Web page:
Welcome to Jersey WaterCheck’s evaluation center — the Benchmark Hub.

The Benchmark Hub helps utility managers and state leaders dive into the factors that contribute to the need for water infrastructure investment. Here you will find the details, measures, reports, results, and data that we’ve gathered for every water and wastewater system in the state.

Scroll down to view details and data for the selected measure.

Percentage of treated drinking water sent out for distribution that is not billed to customers (state-level)

At the state level, this metric shows the total amount of treated drinking water (million gallons per year) that leaves the treatment plant (i.e., is put into the system) but is not billed to customers, which is an indication of water losses and the uses of water for non-billed practices (e.g., flushing lines, fire fighting). Water and sewer lines are under the ground and subject to many stresses. Even the most effectively managed system will have leaks or, as in the case of a sewer line, inflow and infiltration. Water not billed to customers includes: water given for free to local governments such as for firefighting, water used for flushing mains, water theft, water lost through leaks, etc. Seismic activity, cold/hot cycles, and impacts of other activities or utilities near the pipe can all cause pipe leaks and breaks. Results are often available for larger systems, and less frequently for small systems except where required by regulatory agencies.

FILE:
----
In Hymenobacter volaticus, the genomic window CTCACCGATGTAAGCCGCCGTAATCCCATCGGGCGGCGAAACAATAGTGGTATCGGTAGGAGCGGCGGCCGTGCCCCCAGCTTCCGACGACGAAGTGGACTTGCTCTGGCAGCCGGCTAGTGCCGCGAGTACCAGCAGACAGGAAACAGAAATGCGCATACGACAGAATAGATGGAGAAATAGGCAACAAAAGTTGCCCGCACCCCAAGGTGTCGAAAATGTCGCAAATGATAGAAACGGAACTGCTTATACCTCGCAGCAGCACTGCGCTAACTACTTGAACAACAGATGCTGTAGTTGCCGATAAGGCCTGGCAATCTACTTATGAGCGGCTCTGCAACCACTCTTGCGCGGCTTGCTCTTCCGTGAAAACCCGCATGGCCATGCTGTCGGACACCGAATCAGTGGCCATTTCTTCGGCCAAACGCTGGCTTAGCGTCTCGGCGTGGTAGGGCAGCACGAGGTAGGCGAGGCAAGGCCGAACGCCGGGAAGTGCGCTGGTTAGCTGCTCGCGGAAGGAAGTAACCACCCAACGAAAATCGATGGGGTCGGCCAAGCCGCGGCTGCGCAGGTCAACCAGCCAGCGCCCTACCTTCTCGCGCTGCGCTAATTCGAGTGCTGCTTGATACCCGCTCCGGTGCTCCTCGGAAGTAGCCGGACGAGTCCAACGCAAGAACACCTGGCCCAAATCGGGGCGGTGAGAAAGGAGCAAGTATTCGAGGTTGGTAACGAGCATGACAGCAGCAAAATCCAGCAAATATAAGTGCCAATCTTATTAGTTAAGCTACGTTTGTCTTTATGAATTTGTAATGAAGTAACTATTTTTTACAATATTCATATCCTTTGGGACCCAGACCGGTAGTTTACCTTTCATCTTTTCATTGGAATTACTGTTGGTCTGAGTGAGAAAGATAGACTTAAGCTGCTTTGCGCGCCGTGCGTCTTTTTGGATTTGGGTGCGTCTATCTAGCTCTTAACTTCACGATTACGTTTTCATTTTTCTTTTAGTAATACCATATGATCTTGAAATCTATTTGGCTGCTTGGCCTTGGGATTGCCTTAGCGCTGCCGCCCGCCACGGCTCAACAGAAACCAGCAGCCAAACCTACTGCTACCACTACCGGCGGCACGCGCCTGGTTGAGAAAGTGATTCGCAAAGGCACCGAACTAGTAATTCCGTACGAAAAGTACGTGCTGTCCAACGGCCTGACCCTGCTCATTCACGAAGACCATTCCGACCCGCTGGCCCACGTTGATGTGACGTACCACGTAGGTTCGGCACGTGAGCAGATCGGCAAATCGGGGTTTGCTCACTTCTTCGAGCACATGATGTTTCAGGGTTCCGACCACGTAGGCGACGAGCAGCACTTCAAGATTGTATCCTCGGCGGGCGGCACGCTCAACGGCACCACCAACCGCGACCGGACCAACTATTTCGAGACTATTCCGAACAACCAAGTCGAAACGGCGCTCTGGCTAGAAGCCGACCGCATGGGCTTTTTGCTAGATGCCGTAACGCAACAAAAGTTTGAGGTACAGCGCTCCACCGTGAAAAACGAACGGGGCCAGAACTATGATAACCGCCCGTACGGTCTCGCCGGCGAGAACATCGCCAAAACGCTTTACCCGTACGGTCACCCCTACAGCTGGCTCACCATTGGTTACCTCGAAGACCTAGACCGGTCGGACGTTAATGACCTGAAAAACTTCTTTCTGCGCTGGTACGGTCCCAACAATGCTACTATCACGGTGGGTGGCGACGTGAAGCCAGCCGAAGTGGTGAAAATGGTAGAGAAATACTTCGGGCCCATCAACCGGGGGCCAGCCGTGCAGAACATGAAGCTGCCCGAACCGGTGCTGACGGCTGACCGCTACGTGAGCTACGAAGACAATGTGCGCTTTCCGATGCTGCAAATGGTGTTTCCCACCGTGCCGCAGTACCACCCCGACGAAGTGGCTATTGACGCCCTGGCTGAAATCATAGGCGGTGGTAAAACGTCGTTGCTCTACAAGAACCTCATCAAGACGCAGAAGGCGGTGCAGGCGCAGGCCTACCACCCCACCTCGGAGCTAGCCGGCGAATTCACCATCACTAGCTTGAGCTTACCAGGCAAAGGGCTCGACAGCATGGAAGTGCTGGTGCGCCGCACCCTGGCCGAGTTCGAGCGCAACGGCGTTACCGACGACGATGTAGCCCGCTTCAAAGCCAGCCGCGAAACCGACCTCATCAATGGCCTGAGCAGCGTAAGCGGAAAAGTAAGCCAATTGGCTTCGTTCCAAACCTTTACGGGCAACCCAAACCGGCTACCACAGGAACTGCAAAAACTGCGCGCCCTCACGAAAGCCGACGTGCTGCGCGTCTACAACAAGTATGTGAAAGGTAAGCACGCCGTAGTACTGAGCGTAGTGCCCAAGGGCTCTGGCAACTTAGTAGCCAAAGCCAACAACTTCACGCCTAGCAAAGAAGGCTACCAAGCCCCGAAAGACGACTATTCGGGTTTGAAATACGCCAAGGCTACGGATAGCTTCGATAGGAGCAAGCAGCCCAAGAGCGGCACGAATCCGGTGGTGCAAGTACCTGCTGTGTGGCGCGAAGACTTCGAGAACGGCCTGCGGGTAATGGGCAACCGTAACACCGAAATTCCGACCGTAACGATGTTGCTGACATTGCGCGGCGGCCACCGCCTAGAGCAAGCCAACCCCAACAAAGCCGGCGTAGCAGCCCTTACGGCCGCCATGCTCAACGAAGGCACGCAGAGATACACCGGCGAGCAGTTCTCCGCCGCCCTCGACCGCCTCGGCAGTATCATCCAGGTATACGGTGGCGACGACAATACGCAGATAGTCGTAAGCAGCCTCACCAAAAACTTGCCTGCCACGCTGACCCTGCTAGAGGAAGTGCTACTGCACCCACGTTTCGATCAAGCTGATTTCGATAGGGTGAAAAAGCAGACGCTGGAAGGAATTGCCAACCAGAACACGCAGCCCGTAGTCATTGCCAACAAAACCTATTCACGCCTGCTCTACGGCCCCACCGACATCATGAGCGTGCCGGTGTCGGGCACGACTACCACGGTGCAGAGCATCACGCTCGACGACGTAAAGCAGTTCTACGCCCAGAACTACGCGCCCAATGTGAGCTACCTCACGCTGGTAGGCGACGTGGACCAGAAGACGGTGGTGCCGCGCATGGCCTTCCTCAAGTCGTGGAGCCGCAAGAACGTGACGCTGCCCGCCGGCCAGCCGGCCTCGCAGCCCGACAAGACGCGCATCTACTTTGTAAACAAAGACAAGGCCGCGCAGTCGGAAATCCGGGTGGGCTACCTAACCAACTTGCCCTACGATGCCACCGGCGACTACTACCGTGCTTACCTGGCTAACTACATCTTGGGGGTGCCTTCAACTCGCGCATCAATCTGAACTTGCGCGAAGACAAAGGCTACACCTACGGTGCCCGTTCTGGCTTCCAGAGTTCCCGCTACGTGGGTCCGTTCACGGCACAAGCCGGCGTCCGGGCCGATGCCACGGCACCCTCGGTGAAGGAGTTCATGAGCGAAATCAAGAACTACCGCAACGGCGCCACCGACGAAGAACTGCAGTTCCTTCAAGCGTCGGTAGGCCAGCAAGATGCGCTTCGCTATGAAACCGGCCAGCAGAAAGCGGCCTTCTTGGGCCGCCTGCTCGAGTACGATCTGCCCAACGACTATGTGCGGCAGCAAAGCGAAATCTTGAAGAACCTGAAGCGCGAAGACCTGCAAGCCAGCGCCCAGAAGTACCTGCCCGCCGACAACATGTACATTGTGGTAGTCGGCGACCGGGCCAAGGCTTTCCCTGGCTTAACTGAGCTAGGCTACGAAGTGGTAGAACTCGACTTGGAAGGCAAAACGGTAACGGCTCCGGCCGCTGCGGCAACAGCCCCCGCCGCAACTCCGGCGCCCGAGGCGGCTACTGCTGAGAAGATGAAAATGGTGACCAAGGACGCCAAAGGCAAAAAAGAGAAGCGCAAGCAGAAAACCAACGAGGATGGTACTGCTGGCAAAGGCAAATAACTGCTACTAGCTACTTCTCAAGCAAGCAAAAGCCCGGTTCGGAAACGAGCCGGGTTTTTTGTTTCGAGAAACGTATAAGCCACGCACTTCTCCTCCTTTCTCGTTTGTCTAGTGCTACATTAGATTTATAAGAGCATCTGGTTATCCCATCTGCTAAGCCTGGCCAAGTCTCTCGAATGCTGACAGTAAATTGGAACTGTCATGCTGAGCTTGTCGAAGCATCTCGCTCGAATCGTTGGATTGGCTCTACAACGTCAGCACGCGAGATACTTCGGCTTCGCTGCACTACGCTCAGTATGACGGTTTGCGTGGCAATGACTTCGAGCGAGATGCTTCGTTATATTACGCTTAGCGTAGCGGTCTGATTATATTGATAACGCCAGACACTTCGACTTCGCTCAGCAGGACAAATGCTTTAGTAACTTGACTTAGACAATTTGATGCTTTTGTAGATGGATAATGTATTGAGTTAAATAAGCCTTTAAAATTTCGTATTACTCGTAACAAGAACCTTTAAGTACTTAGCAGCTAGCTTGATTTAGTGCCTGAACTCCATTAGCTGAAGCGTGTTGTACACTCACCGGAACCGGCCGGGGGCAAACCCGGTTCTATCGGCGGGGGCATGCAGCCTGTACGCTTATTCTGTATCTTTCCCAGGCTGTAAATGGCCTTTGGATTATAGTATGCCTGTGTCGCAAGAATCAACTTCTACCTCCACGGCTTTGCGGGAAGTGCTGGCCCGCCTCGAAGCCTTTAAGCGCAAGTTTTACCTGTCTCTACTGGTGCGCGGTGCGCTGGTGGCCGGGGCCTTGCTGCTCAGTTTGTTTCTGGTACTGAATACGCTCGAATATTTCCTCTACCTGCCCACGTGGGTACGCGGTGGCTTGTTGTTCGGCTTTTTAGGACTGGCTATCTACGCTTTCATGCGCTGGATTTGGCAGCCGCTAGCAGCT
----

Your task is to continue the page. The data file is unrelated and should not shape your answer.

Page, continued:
Once water is treated, it is sent out for distribution and customers are billed based on usage. Note that some water is not billed to customers for a variety of reasons mentioned above. Information from this metric can help educate your community about opportunities to reduce water loss and increase efficiency.

Note: The Delaware River Basin Commission (DRBC) compiles data for systems that withdraw over 100,000 gallons per day from ground or surface water sources over a 30 day period, using the American Water Works Association method; the Board of Public Utilities requires the AWWA method to be used by utilities it regulates. NJDEP currently uses a less detailed method.

Data Source: Delaware River Basin Commission (DRBC)

Click here see the related system-level measure.